Overnight, demonstrators clashed with police in Brooklyn Center near Minneapolis. Police attempted to disperse the crowd, which largely ignored police orders after Gov. Tim WalzTim WalzThe Hill's Morning Report - Presented by Emergent BioSolutions - Upbeat jobs data, relaxed COVID-19 restrictions offer rosier US picture Minnesota governor says politicization of mask wearing 'one of the worst things that's happened to this country' Minnesota takes joy in beating New York for last House seat MORE (D) issued a dusk-to-dawn curfew (The Associated Press). According to reports, law enforcement fired tear gas, flash grenades and rubber bullets at protesters who refused to depart. 


Minnesota State Patrol Col. Matt Langer told reporters at a late-night press conference that 40 demonstrators were arrested. He noted that some were taken to the Hennepin County jail while others were released. No protest injuries were reported. 


According to Minneapolis Deputy Police Chief Amelia Huffman, four of 13 people arrested in the city itself were charged with looting (Minneapolis Star Tribune).


On Monday, the Brooklyn Center police chief announced that Wright’s shooting death had been an officer’s mistake when she believed she had reached for her Taser and instead fired her service revolver, killing Wright (The Hill). The officer was identified as Kim Potter, who has worked for the department for more than 25 years and is white (The New York Times). Potter is the president of the Brooklyn Center Police Officers’ Association. She has represented other officers in cases of deadly shootings (KSTP 5).


Wright’s death affected the Derek Chauvin trial as well as professional sports. The judge in the Minneapolis trial of the former police officer refused a defense request to immediately sequester the jury, which is now in its third week (The Associated Press). Jurors heard expert testimony that Floyd died last year from cardiopulmonary arrest brought on by low oxygen levels resulting from the position in which Floyd was restrained on the ground by police (The New York Times).


And MLB’s Minnesota Twins, the NBA’s Minnesota Timberwolves and the NHL’s Minnesota Wild all postponed Monday games, anticipating protests in the city. 


The Hill: Deadly new incidents sharpen national tensions over policing and race amid the Chauvin trial


Reuters: The Biden administration said it is backing away from a campaign pledge to swiftly create a U.S. police oversight commission, concluding that legislation would better address officers using excessive force, said White House domestic policy adviser Susan RiceSusan RiceBiden's elitist work-family policy won't work for most families Biden set to flex clemency powers White House officials meet virtually with criminal justice reform advocates MORE in a statement.


Also on Monday, one unidentified male died and an officer was wounded during a Knoxville, Tenn., high school shooting about 180 miles east of Nashville, police reported. A suspect was apprehended (The Associated Press). According to the Knoxville Police Department, one of its officers sustained non-life-threatening injuries.



Demonstrators face off with police officers outside of the Brooklyn Center police station



It is predominantly far-right extremists — white supremacists, anti-Muslim haters and anti-government groups — who are responsible for a startling rise in U.S. domestic terrorism, according to a Washington Post report drawn from data compiled by the Center for Strategic and International Studies.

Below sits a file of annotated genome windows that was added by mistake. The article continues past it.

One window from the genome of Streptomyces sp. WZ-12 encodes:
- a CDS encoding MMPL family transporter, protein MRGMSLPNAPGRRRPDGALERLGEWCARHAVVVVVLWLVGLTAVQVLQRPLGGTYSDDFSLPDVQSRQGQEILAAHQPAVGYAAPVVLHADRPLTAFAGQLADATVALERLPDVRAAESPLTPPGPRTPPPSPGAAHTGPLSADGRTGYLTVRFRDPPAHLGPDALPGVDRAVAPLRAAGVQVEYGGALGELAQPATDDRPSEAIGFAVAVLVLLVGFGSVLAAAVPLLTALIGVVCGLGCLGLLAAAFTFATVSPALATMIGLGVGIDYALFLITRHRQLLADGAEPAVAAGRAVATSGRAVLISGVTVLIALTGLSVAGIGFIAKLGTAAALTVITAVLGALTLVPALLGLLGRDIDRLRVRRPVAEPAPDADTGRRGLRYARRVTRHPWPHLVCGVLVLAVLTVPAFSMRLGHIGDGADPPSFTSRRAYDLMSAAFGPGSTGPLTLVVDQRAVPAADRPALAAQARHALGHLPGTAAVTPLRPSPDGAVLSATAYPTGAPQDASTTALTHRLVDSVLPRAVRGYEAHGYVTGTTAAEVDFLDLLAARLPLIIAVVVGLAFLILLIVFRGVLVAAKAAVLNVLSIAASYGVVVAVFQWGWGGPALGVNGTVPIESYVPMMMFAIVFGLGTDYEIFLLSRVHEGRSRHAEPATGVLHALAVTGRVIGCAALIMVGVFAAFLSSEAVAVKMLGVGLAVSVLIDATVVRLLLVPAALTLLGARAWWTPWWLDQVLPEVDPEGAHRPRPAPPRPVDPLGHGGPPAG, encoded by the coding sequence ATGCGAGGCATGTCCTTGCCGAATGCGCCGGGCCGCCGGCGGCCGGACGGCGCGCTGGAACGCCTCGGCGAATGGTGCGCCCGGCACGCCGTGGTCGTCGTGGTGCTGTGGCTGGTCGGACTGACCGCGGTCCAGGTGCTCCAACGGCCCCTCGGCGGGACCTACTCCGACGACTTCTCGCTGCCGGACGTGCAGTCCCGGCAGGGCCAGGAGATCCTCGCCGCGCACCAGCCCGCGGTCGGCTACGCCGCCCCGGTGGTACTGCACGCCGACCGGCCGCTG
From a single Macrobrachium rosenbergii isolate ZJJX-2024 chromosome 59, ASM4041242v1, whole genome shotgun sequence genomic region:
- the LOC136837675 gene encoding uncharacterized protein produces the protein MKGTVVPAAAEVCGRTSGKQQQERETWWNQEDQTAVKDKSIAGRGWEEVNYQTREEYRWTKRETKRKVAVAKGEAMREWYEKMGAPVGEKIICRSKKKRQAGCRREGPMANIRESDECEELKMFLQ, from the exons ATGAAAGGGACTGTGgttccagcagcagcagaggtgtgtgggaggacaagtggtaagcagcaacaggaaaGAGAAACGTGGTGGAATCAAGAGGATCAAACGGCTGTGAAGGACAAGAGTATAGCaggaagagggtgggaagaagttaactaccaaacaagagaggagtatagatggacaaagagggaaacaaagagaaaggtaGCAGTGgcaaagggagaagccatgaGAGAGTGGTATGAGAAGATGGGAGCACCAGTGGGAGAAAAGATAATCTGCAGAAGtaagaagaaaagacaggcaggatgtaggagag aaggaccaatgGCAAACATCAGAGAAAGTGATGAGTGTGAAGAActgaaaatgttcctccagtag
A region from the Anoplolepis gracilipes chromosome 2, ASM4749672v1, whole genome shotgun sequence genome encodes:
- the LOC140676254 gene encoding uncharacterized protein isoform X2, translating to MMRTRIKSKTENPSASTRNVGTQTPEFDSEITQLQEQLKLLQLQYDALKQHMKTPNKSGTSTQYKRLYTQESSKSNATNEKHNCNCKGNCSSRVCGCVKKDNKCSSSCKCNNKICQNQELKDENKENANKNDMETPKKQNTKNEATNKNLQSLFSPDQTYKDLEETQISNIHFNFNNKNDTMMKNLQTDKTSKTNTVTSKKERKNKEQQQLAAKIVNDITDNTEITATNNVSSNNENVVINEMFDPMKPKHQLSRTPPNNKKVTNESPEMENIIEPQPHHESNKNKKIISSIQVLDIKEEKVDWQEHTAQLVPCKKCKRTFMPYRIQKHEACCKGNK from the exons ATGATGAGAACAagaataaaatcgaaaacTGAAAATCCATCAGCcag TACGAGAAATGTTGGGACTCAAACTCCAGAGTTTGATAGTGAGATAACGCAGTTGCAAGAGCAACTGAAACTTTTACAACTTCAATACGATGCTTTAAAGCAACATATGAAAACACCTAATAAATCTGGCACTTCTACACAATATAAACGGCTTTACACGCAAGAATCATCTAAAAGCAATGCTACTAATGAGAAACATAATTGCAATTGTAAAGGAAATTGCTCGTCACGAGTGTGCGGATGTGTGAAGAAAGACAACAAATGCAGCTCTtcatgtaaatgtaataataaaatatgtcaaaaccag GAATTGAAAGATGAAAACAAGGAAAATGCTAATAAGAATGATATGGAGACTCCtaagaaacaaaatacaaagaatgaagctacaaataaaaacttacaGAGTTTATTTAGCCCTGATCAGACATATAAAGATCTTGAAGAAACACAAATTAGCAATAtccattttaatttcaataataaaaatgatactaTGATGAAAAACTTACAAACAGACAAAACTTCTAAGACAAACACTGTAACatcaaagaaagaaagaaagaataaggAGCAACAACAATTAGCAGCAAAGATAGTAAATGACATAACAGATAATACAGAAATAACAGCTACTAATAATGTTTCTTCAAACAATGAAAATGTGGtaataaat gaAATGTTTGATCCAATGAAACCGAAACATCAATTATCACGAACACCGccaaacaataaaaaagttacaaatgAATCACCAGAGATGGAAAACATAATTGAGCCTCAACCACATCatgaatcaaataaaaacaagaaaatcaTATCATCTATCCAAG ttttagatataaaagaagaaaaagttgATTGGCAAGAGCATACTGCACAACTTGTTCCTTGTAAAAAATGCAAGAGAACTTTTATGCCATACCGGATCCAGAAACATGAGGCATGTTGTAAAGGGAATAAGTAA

POLITICS: Nikki HaleyNikki HaleyPollster Frank Luntz: 'I would bet on' Trump being 2024 GOP nominee DNC gathers opposition research on over 20 potential GOP presidential candidates Will DeSantis, Rubio and Scott torch each other to vault from Florida to the White House? MORE, former U.S. ambassador to the United Nations and former South Carolina governor, said she will not seek the White House in 2024 if former President TrumpDonald TrumpThe Memo: The Obamas unbound, on race Iran says onus is on US to rejoin nuclear deal on third anniversary of withdrawal Assaults on Roe v Wade increasing MORE decides to run.


When asked by The Associated Press if she would back Trump in 2024 if he ran, Haley responded in the affirmative.


“Yes. … I would not run if President Trump ran, and I would talk to him about it,” Haley said. “That’s something that we will have a conversation about, at some point, if that decision is something that has to be made.”


The former Palmetto State governor made the remarks following a tour of South Carolina State University in one of her first public events in months. They also represented her first extensive comments about Trump since she denounced his actions on Jan. 6 in a Politico Magazine story.


Haley added that she has not spoken to Trump since the insurrection at the Capitol.  



Nikki Haley



The comments also come amid a delicate dance party leaders are doing in regard to the former president, with some fearing that he is driving an even deeper wedge into the GOP following his remarks at its spring donor retreat on Saturday. 


Having focused predominantly on his grievances against political enemies and little on the 2022 midterms, Trump is offering Republicans few assurances that he is trying to unify the party riddled with internal divisions and mired in the minority in both chambers. As The Hill’s Max Greenwood writes, the remarks are a reminder of the high-wire act facing the GOP as it remains consumed with infighting in recent months.


The Hill: Senate Minority Leader Mitch McConnellAddison (Mitch) Mitchell McConnellAssaults on Roe v Wade increasing Trump spokesman says defeating Cheney a top priority Biden to meet with GOP senators amid infrastructure push MORE (R-Ky.) on Monday sidestepped questions about Trump’s characterization of him over the weekend as a “dumb son of a b----.” The senator, who has said he would support Trump for president if he’s the party’s nominee in 2024, will be asked by reporters about the comment again today.


The Hill: Former North Carolina Gov. Pat McCrory (R) set to launch Senate bid. 


Politico: Meet Michael Wood, the Texas veteran who could blaze a trail for the anti-Trump GOP.


The Hill: Republican legislators target private sector election grants.